Mandy Patinkin
Mandy Patinkin
In retrospect, given the events of Black Tuesday, September 11, Mandy Patinkin's incandescent solo concert at the Neil Simon Theatre on Monday, September 10, will be remembered best for its stunningly prescient encore. After receiving a thunderous standing ovation for his musical highwire act, Patinkin returned to the stage and placed two small flags--one Israeli and one Palestinian--on a stool. Standing behind those two powerful symbols, he sang "Hatikvah," the Israeli National Anthem, as the prayer that it is. Suddenly, halfway through the song, he knocked both flags to their sides as the warm white light changed in that same instant to a fiery red. The volume of Patinkin's voice jumped like a gunshot as he cut the air with "You've Got to Be Taught," Rodgers & Hammerstein's eloquent indictment of bigotry and hatred from South Pacific. Harshly and bitterly, he spit out the words of the song, stabbing the conscience of the world. Then the lighting and the performance suddenly became gentle again as Patinkin righted the flags and summed up with Stephen Sondheim's warning for the future, "Children Will Listen" from Into the Woods.

Patinkin had something to say in this show, and he said it with all the musical tools at his disposal. At first, the performance seemed like simplicity itself. The rear of the stage of the Neil Simon was stacked with props from The Music Man (presently playing there); the rest of the stage was almost bare except for an upright piano. When Patinkin made his first entrance, he brought a couple of flower baskets with him, dressing the stage by placing one basket at either end. Then it was just the incomparable Paul Ford at the piano and Patinkin singing beside him--a no-frills but so-many-thrills kind of show.

It takes a performer of Patinkin's extraordinary caliber to break rules so winningly. Anyone will tell you, for instance, that a show containing one medley after another would be deadly. Yet Patinkin carried off a parade of medleys, largely because he sang many of the songs in their entirety (or, at least, their majority) before finding a clever point of departure into the next tune. You can't fault medleys that are so smartly conceived; on that point, give Paul Ford's imaginative arrangements full credit.

This one-night-only Broadway performance was meant to promote Patinkin's new CD, Kidults, but he didn't sing nearly as much material from that album as one might have expected. The show was a generous one hour and 45 minutes in length, sans intermission, during which time Patinkin offered only seven of the album's 16 cuts. The rest of the program ranged from portions of his Mamaloshen show (e.g., "Take Me Out to the Ballgame" in Yiddish) to a delicately put together tribute to Stephen Sondheim.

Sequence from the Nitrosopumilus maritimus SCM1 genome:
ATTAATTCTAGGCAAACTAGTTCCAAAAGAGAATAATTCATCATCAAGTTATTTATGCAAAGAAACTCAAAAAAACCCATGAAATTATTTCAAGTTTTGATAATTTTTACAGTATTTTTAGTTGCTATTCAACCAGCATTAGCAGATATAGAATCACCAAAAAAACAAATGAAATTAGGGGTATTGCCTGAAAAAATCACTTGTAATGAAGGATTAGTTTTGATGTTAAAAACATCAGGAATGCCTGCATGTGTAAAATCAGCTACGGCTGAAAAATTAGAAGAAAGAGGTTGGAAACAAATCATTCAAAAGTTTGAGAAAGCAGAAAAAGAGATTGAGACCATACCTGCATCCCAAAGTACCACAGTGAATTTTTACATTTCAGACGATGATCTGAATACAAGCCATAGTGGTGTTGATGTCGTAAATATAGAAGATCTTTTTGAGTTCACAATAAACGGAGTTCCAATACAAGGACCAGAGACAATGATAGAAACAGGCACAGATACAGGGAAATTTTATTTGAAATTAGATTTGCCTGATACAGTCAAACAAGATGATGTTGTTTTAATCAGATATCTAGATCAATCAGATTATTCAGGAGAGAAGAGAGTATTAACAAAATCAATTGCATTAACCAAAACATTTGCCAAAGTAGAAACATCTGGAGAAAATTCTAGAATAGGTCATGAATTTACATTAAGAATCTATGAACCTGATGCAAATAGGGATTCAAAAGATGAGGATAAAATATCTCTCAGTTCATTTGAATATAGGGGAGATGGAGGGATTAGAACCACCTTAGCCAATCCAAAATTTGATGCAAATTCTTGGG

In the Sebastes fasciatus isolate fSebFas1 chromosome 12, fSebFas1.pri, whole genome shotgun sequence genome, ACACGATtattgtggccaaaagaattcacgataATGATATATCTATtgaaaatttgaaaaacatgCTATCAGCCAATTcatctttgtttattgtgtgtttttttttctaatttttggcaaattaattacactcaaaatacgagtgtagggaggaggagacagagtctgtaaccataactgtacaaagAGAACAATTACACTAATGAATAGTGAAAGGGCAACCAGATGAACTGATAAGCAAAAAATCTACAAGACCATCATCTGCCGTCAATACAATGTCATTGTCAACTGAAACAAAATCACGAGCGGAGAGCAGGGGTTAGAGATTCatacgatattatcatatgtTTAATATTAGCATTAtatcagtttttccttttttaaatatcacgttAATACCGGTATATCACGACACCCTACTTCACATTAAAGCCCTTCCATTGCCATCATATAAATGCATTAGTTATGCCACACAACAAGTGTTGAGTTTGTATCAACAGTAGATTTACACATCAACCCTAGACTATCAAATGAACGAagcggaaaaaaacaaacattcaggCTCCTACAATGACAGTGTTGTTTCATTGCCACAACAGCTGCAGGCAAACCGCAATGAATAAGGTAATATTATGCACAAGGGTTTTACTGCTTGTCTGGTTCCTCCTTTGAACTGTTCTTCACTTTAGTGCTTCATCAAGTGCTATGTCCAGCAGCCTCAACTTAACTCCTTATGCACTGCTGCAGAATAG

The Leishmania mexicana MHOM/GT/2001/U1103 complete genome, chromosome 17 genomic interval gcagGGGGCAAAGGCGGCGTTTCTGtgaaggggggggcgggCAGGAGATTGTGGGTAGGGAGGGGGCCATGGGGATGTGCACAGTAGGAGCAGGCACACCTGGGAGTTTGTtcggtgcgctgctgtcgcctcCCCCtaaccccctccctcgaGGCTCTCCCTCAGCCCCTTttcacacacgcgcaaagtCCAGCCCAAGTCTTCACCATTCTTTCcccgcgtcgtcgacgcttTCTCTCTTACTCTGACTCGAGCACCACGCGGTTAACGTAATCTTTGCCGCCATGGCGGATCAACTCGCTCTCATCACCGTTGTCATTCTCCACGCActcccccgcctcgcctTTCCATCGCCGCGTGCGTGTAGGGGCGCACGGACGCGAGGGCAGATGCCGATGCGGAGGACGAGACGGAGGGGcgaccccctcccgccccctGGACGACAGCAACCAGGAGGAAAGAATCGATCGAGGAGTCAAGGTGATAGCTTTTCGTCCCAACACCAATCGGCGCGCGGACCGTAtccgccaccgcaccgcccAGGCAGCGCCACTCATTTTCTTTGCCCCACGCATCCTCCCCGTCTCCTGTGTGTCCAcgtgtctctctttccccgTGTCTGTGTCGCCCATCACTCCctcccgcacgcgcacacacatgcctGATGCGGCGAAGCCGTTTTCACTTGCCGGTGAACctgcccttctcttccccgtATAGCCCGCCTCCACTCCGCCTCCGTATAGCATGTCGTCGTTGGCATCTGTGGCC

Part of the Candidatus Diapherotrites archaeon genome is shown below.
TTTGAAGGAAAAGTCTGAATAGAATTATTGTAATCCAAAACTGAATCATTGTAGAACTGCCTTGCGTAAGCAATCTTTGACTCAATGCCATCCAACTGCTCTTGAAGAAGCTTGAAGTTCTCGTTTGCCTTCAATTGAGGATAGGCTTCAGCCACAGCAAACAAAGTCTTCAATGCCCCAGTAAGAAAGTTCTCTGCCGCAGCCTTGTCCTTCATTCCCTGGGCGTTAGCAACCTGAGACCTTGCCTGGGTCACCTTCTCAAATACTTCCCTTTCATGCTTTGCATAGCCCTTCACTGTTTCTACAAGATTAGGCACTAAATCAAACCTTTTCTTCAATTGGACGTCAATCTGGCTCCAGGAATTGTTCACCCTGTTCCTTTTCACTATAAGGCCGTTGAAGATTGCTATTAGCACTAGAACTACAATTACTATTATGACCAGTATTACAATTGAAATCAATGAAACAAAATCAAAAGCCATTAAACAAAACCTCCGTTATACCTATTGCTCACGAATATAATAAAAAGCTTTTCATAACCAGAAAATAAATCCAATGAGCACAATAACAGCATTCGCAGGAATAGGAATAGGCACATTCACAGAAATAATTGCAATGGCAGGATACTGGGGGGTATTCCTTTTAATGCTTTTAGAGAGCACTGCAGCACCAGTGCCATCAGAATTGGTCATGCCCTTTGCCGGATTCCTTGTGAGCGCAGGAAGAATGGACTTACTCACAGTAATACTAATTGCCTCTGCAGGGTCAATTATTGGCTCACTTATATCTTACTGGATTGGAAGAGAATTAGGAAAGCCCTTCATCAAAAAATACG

The Kidults album consists not so much of songs for children as songs that reflect adults' memories of childhood. With that thought in mind, Patinkin's "Singin' in the Bathtub," a raucously joyful ode to discovering the power of music, was very much a keynote of the show. Like the "Bathtub" number, the songs from the CD that Patinkin sang at the Neil Simon were well chosen for their live performance potential. Knowing his New York audience, he couldn't lose with his ode to The Wizard of Oz--a combination of the Scarecrow's "If I Only Had a Brain," the Tin Man's "If I Only Had a Heart," and the Cowardly Lion's "If I Only Had the Nerve." (His Bert Lahr impression was particularly amusing.)

Most impressive was the fact that, with every song or medley, Patinkin evoked favorable comparisons to various icons (he suggested Danny Kaye in his rendition of "The Minute Waltz") and/or made you wish he were starring in a slew of Broadway musicals. He did the latter by performing selections from the likes of Follies ("In Buddy's Eyes," changed to "In Someone's Eyes") and The Music Man (he razzed and jazzed his way through "Trouble"). In addition to a voice of unmatchable versatility, with a lower register as deep as "Ol' Man River" and a tenor so fantastic that it can soar to "Never Never Land," Patinkin has a wonderfully natural way with lyrics. Every line of every song is thoughtfully rendered, meaningfully articulated--and, no matter how complicated the lyric, you never miss a word.

It's a shame, however, that so many people missed Mandy himself in this one-night event. Here's hoping he'll bring the show back to Broadway for an extended run.